Unfortunately, industry-specific developments can be pursued only over a relatively short period of time due to the conversion to a new classification of economic activities that took place in 2009. Easy to identify over the past eight years are declines in the areas of “Financial and insurance services”, “Transportation / warehousing”. This is also true for the areas of “Information and communication” in West Germany and “Healthcare / education and training” in East Germany.
The interplay of workplace codetermination and collective bargaining
Relevant literature has repeatedly alluded to the close meshing of the two formally independent institutions of the German federal systems of industrial relations – collective bargaining autonomy and codetermination – with their interdependencies and the resulting capability of cooperative conflict processing. The relation between collective bargaining and company regulation also remains virulent politically – not only in times of election campaigns.
Finally, the interplay of the two levels of the (legally legitimate) representation of interests shall be shown. There are, for example, companies that may be bound by collective agreements, but do not have a works council, but there are also companies that have neither one nor the other.
Only a minority of employees work in companies with collective bargaining agreements and a works council
Only a minority of employees in the private sector (5 and more employees) work in companies belonging to the core zone of the dual system of interest representation. This means companies that have both a works council and are bound to industry-based collective bargaining. This zone covers only barely a quarter (24 %) of employees in West Germany and only just one seventh (14 %) in East Germany (see Table 2).
Affected by a “plant level gap in representation” – meaning that the company is bound to the collective agreement of its industry, but does not have a works council of its own – are 20 per cent of employees in West Germany, but only 14 per cent in East Germany. The central issue of these companies is that they do not possess an institution that is in charge of implementing the provisions, which is a task the collective agreements have explicitly delegated to the company level. The at first sight more favourable situation in the new federal states is only due to the lower coverage of binding collective agreements in East Germany that manifests itself in more pronounced “white spots in the collective bargaining and codetermination landscape”. For, while in West Germany, ‘only’ 39 per cent of employees must manage without an industry-based collective agreement, their share is more than half in East Germany (51 %).
Gaps in institutionalised interest representation are bigger in East Germany
In West Germany the core zone of the dual system in the manufacturing industry covers a good four out of ten employees (41 %), thus extending far beyond the average of the private sector (see Table 3). In particular the construction industry with only every ninth employee, and the service sector with just over every fifth employee, clearly fall behind in comparison.
The plant level gaps in representation have taken on considerable proportions (51 %) in the construction trade, which is apparently primarily due to the general applicability rules prevailing there. The service sector, on the other hand, excels at ample “white spots” (42 %), where neither collective agreements nor a works council exist. In the manufacturing industry, this concerns only 26 per cent of the employees.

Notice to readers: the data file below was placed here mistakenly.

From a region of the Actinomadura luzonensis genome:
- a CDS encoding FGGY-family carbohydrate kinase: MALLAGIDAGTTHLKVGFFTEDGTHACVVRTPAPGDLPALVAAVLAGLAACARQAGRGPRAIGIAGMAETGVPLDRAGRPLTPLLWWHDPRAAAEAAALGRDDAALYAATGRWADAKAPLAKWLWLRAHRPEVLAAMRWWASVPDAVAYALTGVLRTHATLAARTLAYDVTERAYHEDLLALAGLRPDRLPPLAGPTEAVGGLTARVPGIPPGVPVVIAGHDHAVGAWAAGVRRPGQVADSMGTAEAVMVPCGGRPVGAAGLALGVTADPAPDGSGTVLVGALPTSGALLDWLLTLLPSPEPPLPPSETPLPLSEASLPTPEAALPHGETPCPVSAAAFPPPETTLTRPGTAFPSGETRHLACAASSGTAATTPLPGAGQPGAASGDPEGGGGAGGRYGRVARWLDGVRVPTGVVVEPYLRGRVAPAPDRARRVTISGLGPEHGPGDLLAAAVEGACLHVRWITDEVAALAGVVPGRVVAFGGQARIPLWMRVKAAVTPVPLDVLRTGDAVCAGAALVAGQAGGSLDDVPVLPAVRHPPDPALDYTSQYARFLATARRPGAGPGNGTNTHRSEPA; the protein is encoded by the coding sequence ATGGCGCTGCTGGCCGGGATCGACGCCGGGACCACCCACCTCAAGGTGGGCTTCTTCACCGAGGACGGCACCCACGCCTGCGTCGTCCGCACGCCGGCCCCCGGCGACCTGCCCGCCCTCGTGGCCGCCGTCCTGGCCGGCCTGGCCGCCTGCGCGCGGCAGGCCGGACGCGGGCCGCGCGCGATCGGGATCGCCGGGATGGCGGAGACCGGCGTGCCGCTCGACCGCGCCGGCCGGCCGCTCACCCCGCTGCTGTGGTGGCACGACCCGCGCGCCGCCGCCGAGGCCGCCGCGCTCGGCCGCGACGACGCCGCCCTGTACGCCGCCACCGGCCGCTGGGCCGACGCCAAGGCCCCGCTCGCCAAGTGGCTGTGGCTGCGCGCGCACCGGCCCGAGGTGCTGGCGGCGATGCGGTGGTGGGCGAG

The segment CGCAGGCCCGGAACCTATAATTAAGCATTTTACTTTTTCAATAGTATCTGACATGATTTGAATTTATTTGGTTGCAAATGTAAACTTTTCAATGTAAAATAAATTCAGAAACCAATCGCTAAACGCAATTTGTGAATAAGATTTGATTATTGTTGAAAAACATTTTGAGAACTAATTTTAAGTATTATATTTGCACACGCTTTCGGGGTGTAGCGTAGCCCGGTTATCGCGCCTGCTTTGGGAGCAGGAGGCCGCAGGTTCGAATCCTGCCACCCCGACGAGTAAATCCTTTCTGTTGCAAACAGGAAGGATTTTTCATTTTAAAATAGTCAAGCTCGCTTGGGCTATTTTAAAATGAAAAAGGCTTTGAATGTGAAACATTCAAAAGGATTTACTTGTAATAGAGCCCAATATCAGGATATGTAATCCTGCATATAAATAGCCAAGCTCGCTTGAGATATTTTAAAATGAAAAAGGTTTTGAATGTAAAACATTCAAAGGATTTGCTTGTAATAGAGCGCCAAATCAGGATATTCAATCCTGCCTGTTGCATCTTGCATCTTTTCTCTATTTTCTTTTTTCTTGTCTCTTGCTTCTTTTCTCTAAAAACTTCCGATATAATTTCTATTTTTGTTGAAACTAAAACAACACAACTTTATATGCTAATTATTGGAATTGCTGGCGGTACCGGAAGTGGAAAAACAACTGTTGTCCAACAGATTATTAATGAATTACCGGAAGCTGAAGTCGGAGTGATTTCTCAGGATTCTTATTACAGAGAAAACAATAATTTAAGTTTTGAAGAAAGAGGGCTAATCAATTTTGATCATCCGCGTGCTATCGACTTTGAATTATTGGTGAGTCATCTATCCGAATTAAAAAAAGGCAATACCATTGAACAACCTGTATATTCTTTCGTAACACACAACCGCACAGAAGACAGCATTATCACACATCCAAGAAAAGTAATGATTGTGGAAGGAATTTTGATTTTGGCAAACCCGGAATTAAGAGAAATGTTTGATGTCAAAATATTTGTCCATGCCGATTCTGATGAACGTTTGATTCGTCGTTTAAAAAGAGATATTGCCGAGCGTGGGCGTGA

In East Germany, the gaps in institutionalised interest representation are bigger yet than in the west. In the new states, the manufacturing industry differs much less from the rest of the private sector than is the case in the western states. The core zone of interest representation in the East German manufacturing industry with 19 per cent is only slightly bigger than in the service sector and declines considerably compared to the manufacturing industry in West Germany (41 %). In the service sector, in contrast, the gap between the two parts of the country is relatively small.
Codetermination in German companies has been on the retreat for some time now, with alternating phases of relative stability and further decline. An end to this development does not appear to be in sight at present. Moreover, there are no signs of a harmonisation between East and West Germany. The overall view shows a picture of erosion on both levels of institutionalised representation of interests, i.e. codetermination and binding collective agreements. Consequently, only a minor portion of employees meanwhile work in companies of the core zone of the German dual system.
The question arises as to what extent these developments are a side product of the structural changes in the company landscape, in particular of the growing service sector. However, research on codetermination shows that those factors can only explain a small share of the decline.
Scope of the Works Constitution Act
The exclusion of companies with less than 5 employees is a result of the legal situation which permits the election of a works council only from this company size on. This means that some 38 per cent of the companies in the private sector in the west, and 43 per cent in the east, are intrinsically without a legally legitimate representation of employees’ interests. The situation, however, is less dramatic if we change from a company to an employee perspective and have a look at the corresponding proportions. The fact that only a relatively small portion of the total number of employees work in the large number of microenterprises, results in a share of employees of 6 per cent in the west, and 9 per cent in the east, who on legal grounds remain without a works council.
Ellguth, Peter; Kohaut, Susanne; Möller, Iris (2014): The IAB-Establishment Panel – methodological essentials and data quality, in: Journal for Labour Market Research 47 (1-2), p. 27-41
Müller-Jentsch, Walter (2003): Re-assessing Co-determination. In: Müller-Jentsch, W./ Weitbrecht, H. (ed.): The Changing Contours of German Industrial Relations. München und Mering: p. 39-56.
The online document “Daten zur Tarifbindung” provide more data on collective bargaining in German.
- Peter Ellguth